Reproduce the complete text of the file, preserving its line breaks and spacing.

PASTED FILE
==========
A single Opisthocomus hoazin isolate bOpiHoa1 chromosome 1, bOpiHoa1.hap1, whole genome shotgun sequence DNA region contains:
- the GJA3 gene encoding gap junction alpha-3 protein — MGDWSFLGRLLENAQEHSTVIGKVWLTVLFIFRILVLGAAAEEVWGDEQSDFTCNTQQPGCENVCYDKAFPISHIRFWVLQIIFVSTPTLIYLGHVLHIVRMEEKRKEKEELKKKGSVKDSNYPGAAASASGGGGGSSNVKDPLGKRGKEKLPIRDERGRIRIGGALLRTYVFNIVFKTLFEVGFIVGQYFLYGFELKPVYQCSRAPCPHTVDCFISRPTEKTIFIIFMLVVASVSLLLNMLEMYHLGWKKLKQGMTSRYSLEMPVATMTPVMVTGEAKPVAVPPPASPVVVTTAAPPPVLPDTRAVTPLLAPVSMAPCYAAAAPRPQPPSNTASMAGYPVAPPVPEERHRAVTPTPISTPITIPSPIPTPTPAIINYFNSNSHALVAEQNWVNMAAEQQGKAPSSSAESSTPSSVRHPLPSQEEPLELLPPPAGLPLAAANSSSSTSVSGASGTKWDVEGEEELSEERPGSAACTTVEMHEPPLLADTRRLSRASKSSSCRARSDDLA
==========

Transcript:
A single Opisthocomus hoazin isolate bOpiHoa1 chromosome 1, bOpiHoa1.hap1, whole genome shotgun sequence DNA region contains:
- the GJA3 gene encoding gap junction alpha-3 protein — MGDWSFLGRLLENAQEHSTVIGKVWLTVLFIFRILVLGAAAEEVWGDEQSDFTCNTQQPGCENVCYDKAFPISHIRFWVLQIIFVSTPTLIYLGHVLHIVRMEEKRKEKEELKKKGSVKDSNYPGAAASASGGGGGSSNVKDPLGKRGKEKLPIRDERGRIRIGGALLRTYVFNIVFKTLFEVGFIVGQYFLYGFELKPVYQCSRAPCPHTVDCFISRPTEKTIFIIFMLVVASVSLLLNMLEMYHLGWKKLKQGMTSRYSLEMPVATMTPVMVTGEAKPVAVPPPASPVVVTTAAPPPVLPDTRAVTPLLAPVSMAPCYAAAAPRPQPPSNTASMAGYPVAPPVPEERHRAVTPTPISTPITIPSPIPTPTPAIINYFNSNSHALVAEQNWVNMAAEQQGKAPSSSAESSTPSSVRHPLPSQEEPLELLPPPAGLPLAAANSSSSTSVSGASGTKWDVEGEEELSEERPGSAACTTVEMHEPPLLADTRRLSRASKSSSCRARSDDLA